The ins and outs of a dislocated wrist
August 18th, 2016 by LOC Team
There are eight bones that make up your wrist called carpal bones and a dislocation can be of any one of these carpal bones. In most cases, a dislocated wrist will occur after a fall or other traumatic event. As the wrist is a relatively small area on your body, it should be quite clear if there’s something a bit odd about it but if you are unsure whether your wrist is dislocated or not then take a look at the symptoms below which should help you out.
The telltale symptoms of a dislocated wrist
As we said above, dislocated wrists are typically caused by a fall or some other kind of traumatic incident so it can be very hard to know what you have done, you may have bruised your wrist, sprained it, dislocated it or even broken it. The list of symptoms below can’t give you a definitive answer to what has happened but they can give you an idea of what a dislocated wrist feels like.
Some symptoms to look out for include;
Tingling in the middle fingers and thumb (possible median nerve damage)
Deformity of the wrist
If you have any of these symptoms, seek medical attention as quickly as you can. Get yourself down to A&E because you could well have a dislocated wrist.
The causes of a dislocated wrist
We have already mentioned the most common reasons a dislocated wrist can occur so here we are going to get all medical on you. The eight carpal bones that we mentioned above are called; pisiform, hamate, capitate, trapezoid, scaphoid, trapezium, triquetrum and lunate, told you we would get all medical on you!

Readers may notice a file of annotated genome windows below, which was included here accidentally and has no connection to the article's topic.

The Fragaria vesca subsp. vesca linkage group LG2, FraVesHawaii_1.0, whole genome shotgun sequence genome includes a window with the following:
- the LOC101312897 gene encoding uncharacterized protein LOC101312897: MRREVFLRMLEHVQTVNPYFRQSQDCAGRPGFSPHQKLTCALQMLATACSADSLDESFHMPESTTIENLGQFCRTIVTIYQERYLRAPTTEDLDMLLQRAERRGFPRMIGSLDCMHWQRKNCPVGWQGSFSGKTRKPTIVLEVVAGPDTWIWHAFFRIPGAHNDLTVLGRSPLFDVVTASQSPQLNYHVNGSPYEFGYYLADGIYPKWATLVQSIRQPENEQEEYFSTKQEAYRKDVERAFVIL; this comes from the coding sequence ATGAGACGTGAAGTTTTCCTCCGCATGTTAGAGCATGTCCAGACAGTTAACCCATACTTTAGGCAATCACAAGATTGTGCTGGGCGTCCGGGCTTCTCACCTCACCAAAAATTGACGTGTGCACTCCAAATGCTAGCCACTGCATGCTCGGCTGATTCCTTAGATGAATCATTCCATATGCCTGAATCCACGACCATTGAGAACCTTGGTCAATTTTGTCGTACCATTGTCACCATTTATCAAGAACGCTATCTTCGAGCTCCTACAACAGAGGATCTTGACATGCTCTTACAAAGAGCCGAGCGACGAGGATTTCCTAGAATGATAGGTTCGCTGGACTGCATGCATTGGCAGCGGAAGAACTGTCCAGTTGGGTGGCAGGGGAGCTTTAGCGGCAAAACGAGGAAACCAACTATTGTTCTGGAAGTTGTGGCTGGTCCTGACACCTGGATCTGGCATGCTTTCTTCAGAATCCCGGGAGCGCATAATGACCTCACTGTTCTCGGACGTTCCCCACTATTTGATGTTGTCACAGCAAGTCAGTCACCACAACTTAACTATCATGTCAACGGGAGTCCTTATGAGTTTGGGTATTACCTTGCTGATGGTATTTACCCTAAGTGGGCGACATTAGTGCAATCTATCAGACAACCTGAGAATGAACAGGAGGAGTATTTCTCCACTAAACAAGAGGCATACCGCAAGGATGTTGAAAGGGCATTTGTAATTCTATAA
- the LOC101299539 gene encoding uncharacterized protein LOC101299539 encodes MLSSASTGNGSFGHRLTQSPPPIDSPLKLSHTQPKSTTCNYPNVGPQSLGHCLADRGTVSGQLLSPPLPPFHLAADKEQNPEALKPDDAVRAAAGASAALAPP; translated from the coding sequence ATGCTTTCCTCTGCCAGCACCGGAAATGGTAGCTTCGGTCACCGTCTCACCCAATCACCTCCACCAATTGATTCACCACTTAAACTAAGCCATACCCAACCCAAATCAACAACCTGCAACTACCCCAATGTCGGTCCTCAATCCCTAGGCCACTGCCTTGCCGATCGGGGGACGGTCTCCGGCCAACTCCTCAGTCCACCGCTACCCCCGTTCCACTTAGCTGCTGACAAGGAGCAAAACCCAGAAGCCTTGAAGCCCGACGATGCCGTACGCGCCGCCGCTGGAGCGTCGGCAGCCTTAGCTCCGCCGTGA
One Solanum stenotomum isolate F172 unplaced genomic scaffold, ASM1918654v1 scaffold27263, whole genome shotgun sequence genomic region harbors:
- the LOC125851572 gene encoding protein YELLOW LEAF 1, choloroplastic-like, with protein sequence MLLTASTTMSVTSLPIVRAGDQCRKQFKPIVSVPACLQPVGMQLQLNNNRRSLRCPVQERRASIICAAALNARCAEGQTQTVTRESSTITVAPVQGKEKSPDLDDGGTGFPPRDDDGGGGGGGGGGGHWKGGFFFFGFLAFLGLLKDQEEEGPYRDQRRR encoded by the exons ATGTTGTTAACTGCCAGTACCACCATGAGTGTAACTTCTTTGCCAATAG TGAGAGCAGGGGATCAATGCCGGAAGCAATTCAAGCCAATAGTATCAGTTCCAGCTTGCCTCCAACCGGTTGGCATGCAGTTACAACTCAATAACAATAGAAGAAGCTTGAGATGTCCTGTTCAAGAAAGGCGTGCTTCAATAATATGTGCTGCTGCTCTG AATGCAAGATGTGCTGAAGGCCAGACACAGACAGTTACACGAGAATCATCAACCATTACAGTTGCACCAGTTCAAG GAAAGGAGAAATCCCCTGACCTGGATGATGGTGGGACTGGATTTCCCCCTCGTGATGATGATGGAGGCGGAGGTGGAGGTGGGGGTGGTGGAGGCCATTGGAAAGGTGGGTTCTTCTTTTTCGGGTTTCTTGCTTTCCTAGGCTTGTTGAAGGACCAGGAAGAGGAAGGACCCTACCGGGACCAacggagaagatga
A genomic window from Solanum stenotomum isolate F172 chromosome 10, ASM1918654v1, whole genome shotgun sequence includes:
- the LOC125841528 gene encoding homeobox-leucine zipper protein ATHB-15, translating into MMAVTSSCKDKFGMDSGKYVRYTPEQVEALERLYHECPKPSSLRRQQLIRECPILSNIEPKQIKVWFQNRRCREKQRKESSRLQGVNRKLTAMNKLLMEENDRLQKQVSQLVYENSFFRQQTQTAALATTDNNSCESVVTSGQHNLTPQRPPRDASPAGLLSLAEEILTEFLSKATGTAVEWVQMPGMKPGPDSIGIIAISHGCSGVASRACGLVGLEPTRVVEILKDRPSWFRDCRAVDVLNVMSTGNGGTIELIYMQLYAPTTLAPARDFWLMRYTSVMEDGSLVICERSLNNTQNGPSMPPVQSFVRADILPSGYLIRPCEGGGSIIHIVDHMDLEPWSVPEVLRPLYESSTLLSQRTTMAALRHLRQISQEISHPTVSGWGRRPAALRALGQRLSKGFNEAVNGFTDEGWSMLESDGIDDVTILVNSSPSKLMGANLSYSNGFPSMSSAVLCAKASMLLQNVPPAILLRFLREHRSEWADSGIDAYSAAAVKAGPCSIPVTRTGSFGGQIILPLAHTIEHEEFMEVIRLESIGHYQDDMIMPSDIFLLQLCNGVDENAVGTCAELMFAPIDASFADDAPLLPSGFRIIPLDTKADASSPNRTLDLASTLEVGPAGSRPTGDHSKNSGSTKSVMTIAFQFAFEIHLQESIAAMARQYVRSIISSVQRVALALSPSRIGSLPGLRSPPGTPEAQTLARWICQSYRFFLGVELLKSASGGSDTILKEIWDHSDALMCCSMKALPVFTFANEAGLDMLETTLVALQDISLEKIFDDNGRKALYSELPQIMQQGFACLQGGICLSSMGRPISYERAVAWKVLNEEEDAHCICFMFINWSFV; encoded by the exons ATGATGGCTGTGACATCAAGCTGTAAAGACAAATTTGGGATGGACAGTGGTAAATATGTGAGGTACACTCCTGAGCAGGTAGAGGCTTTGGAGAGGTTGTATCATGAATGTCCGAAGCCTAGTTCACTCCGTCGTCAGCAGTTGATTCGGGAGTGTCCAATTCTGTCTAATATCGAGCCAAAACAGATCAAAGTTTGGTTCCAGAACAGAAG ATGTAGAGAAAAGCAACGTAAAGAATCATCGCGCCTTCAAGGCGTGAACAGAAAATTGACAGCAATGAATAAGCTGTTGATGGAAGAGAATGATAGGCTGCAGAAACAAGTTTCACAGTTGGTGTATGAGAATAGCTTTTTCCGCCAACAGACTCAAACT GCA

Now, these bones can become dislocated in a number of ways but the lunate bone is normally involved in all of them. The two most significant and most common dislocations that happen in your wrist are anterior dislocation and perilunar, both involved the pesky lunate carpal bone.
A dislocated wrist is very painful and so it is unlikely that you would leave it to heal by itself, without seeking medical attention but if you do, it could lead to permanent disability, so please don’t do that.
A dislocated wrist is most likely to be treated with surgery. This surgery will be done by a hand and wrist specialist and they will pop the bones back into place and also repair any soft tissue and ligament damage that may have occurred. After surgery, the wrist is put into a cast for 8 weeks so it can heal and rest.
After you have got your wrist out of the cast, a rehabilitation program will normally need to be completed. This involves wrist strengthening exercises that will help restore your wrist and hand to normal and also prevent any further injury.
We hope that this article has helped you understand the ins and outs of a dislocated wrist. Please don’t put off getting medical attention, it could cost you the use of your hand. Feel free to search our website further for more information about other common health conditions.
This information is not intended to treat, diagnose, cure or prevent any disease. All material provided on this Site is provided for information purposes only. Always seek the advice of a doctor with any questions you have regarding a medical condition, before applying any diet, exercise, other health program, or other procedure set out on this Site.